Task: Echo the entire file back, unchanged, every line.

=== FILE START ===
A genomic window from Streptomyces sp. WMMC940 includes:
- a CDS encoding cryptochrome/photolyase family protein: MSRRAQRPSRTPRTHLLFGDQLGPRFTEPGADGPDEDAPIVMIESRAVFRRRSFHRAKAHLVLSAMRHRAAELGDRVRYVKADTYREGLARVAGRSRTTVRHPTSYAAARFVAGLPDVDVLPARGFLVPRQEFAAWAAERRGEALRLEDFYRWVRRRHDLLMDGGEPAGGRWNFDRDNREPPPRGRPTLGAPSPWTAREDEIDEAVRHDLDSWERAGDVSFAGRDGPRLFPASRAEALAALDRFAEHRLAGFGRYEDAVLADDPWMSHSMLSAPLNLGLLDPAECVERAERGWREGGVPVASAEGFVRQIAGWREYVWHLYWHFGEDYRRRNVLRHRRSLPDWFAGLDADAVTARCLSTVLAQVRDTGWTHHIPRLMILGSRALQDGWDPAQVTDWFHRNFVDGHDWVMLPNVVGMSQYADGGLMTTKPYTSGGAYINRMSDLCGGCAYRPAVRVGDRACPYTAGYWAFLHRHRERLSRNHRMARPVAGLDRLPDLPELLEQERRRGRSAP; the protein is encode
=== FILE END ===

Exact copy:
A genomic window from Streptomyces sp. WMMC940 includes:
- a CDS encoding cryptochrome/photolyase family protein: MSRRAQRPSRTPRTHLLFGDQLGPRFTEPGADGPDEDAPIVMIESRAVFRRRSFHRAKAHLVLSAMRHRAAELGDRVRYVKADTYREGLARVAGRSRTTVRHPTSYAAARFVAGLPDVDVLPARGFLVPRQEFAAWAAERRGEALRLEDFYRWVRRRHDLLMDGGEPAGGRWNFDRDNREPPPRGRPTLGAPSPWTAREDEIDEAVRHDLDSWERAGDVSFAGRDGPRLFPASRAEALAALDRFAEHRLAGFGRYEDAVLADDPWMSHSMLSAPLNLGLLDPAECVERAERGWREGGVPVASAEGFVRQIAGWREYVWHLYWHFGEDYRRRNVLRHRRSLPDWFAGLDADAVTARCLSTVLAQVRDTGWTHHIPRLMILGSRALQDGWDPAQVTDWFHRNFVDGHDWVMLPNVVGMSQYADGGLMTTKPYTSGGAYINRMSDLCGGCAYRPAVRVGDRACPYTAGYWAFLHRHRERLSRNHRMARPVAGLDRLPDLPELLEQERRRGRSAP; the protein is encode